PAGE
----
What Is a Good Bounce Rate? Quickly Create Internal Benchmarks

I always get the question from clients “What is a good bounce rate?” It’s a fair question, since bounce rate is a key measure of visitor engagement, indicating how sticky or relevant your site content is to visitors.

The goal of this blog is to show you how to answer the question “What is a good bounce rate?” and (drum roll please) quickly identify which pages on your site need improvement using Google Analytics.

Two Principles of Bounce Rates

The following two principles will help you understand what a good bounce rate is.

  1. A good bounce rate is not always a lower bounce rate.
  2. A good bounce rate will be different for every site.

A Good Bounce Rate Is Not Always a Lower Bounce Rate

Everyone thinks they should have a 0% bounce rate, which would mean in theory that every visitor performed some meaningful action on your site. Most people do not realize that sometimes having a user come to the site and do nothing at all is actually a welcome outcome.

Let’s use an example of a support or help section of a site. Ideally, anyone that needs help would immediately land on the support page relevant to them, find the answer easily, and go on with their day. In this example a 100% bounce rate is desired!

Knowing that, the biggest takeaway for analyzing bounce rates is to segment your users, content or traffic and focus on using your own historical bounce rate as a guide for what is working well and what needs improvement.

A Good Bounce Rate Will Be Different for Every Site

What everyone needs to understand is that a good bounce rate will be determined by a lot of things—your vertical, your target market, the acquisition channel and myriad other factors.

But instead of focusing on all the details to try and calculate a good bounce rate, there’s an easier way. The answer lies in the question:

What is the average bounce rate for your own site?

The average bounce rate on your site is a good internal benchmark for you to use as a proxy for a good bounce rate. You can easily segment your users, campaigns or content to find even more targeted averages.

Use Google Analytics to Answer “What Is a Good Bounce Rate?”

Google Analytics, as you may already know, gives you a quick visualization of average bounce rate (your proxy for a good bounce rate). Just click into your Behavior Reports > Site Content > Landing Pages and you’ll immediately see the average, site-wide bounce rate.

What Is a Good Bounce Rate? Quickly Create Internal Benchmarks


Viewing section-specific bounce rates is highly valuable. Using the Content Drilldown Report and/or the advanced filter feature, you can also see average bounce rates for sections of your site like the blog or product pages.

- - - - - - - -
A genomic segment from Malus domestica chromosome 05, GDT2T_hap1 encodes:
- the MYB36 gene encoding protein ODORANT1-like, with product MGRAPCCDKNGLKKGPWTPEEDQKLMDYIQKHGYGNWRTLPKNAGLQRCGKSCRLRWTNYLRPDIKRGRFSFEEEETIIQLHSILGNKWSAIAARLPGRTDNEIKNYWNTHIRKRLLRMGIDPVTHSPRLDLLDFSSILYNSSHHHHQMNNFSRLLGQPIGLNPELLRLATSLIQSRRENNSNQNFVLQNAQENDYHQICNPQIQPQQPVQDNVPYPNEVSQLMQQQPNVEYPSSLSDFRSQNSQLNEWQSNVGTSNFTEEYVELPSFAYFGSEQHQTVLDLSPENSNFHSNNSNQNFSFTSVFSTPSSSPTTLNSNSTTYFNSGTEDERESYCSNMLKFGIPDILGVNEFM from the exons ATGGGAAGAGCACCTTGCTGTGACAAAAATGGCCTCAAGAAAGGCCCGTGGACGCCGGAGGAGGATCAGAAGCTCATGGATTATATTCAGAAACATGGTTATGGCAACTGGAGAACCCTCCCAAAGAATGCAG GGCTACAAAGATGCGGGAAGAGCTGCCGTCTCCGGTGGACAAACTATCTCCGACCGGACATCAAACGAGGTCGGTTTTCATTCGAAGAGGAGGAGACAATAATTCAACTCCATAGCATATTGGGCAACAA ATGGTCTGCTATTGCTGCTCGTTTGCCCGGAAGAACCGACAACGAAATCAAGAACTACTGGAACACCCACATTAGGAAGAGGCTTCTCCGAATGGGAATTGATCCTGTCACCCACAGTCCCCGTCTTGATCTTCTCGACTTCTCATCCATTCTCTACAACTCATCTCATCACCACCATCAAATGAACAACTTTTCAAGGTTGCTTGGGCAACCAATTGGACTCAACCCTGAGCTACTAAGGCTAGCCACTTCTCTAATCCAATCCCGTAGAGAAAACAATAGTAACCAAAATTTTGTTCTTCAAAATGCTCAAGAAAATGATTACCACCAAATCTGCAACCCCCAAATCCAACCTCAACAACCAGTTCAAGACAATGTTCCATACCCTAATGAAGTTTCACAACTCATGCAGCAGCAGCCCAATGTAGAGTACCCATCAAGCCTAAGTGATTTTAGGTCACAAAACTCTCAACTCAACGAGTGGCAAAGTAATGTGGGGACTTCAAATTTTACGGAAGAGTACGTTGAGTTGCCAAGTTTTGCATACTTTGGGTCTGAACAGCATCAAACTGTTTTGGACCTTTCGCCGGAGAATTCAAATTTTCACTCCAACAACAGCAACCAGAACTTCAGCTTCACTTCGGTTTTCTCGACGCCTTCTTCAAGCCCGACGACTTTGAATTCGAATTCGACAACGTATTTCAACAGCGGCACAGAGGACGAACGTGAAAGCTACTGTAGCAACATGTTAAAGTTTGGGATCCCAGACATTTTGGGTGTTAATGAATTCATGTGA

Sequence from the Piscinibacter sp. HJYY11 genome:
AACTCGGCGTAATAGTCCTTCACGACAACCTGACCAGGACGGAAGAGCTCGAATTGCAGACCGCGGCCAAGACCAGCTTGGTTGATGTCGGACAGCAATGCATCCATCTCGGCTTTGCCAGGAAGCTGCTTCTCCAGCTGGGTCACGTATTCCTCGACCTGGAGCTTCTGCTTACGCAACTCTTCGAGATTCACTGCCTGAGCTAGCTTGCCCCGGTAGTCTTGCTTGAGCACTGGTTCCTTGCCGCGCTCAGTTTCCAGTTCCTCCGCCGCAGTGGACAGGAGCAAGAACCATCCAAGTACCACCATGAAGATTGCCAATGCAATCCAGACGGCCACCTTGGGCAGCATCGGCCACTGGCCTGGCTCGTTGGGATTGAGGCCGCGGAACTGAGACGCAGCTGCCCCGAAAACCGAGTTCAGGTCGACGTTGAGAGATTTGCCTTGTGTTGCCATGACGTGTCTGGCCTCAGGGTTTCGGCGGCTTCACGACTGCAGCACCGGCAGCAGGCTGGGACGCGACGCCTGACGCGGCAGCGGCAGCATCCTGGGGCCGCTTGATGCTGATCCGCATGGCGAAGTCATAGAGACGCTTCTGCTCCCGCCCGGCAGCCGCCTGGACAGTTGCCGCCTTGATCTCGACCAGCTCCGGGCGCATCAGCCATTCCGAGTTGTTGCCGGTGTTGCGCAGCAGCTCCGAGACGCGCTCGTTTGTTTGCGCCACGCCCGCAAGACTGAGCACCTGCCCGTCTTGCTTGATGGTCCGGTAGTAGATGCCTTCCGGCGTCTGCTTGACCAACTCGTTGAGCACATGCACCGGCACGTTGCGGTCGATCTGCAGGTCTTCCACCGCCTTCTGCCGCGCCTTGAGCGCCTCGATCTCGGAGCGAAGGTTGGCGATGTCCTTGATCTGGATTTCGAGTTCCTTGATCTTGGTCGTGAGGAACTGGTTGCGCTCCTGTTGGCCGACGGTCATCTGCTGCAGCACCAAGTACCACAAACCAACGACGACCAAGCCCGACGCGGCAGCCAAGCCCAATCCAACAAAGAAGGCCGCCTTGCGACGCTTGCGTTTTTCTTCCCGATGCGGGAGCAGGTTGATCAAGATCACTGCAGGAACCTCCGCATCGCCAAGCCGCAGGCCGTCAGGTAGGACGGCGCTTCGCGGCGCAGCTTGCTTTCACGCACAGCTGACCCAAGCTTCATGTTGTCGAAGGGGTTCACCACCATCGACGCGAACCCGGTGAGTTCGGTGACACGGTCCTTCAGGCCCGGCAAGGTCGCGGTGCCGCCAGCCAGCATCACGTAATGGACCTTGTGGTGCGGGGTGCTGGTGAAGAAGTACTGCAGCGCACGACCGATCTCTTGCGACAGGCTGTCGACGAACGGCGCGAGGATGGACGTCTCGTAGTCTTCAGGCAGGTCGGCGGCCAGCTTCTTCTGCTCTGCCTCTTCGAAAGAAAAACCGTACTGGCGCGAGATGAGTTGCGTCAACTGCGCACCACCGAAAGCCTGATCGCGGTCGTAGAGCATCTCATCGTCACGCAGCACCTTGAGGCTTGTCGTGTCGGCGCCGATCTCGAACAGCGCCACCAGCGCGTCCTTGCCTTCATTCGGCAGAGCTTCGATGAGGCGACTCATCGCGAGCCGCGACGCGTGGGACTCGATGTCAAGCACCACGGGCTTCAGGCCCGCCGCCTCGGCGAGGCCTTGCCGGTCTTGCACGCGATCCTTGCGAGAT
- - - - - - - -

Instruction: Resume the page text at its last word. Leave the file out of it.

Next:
Note: Google Analytics does have benchmark reports, but I don’t recommend using those because most implementations of analytics aren’t actually that good. So who knows what you’re comparing your data against.

Quickly See Which Pages Need Improvement

By using Google’s built-in Comparison Report View, you can compare each page against an average bounce rate, both site-wide as well as for specific sections of your website. That way you can quickly identify pages that are above or below the average.

The Comparison Report View is a little-known feature, but very powerful. Above your report table is a little button that activates the comparison feature. Once you activate the view, you can select a metric like bounce rate and quickly compare the average bounce rate of your site to each page’s bounce rate.

Quickly See Which Pages Need Improvement


Make Sure Your Bounce Rate and Other Data Are Accurate

One of the main challenges of working with analytics tools is ensuring you have properly installed and configured your analytics tracking tag on every page of your sites. If misconfigured, your bounce rate could be off, and you’ll never get a good answer to the question “What is a good bounce rate?”

Most people understand bounce rate to be users who only view a single page on your website and then leave. It is actually more complicated. In Google Analytics, sending an event like a video play, button click or download can inform Google to no longer record a bounce for a user.

Many implementations of Google Analytics have events misconfigured to record or not record bounces at the wrong times. For any automated events that load on every page, such as a video ready, automated carousel event or page loaded, the JavaScript event needs to be set to be non-interactive. Lunametrics has a great post on this.

Continuous tag auditing can help you avoid errors like this one. With a tag auditing tool, you can set a rule where any time an analytics tag is missing the proper configuration, you’ll receive a notification. That way you can resolve the issue quickly before you lose or skew valuable data.

Check out this blog post about tag auditing to learn how tag auditing can minimize the risk of inaccurate data.


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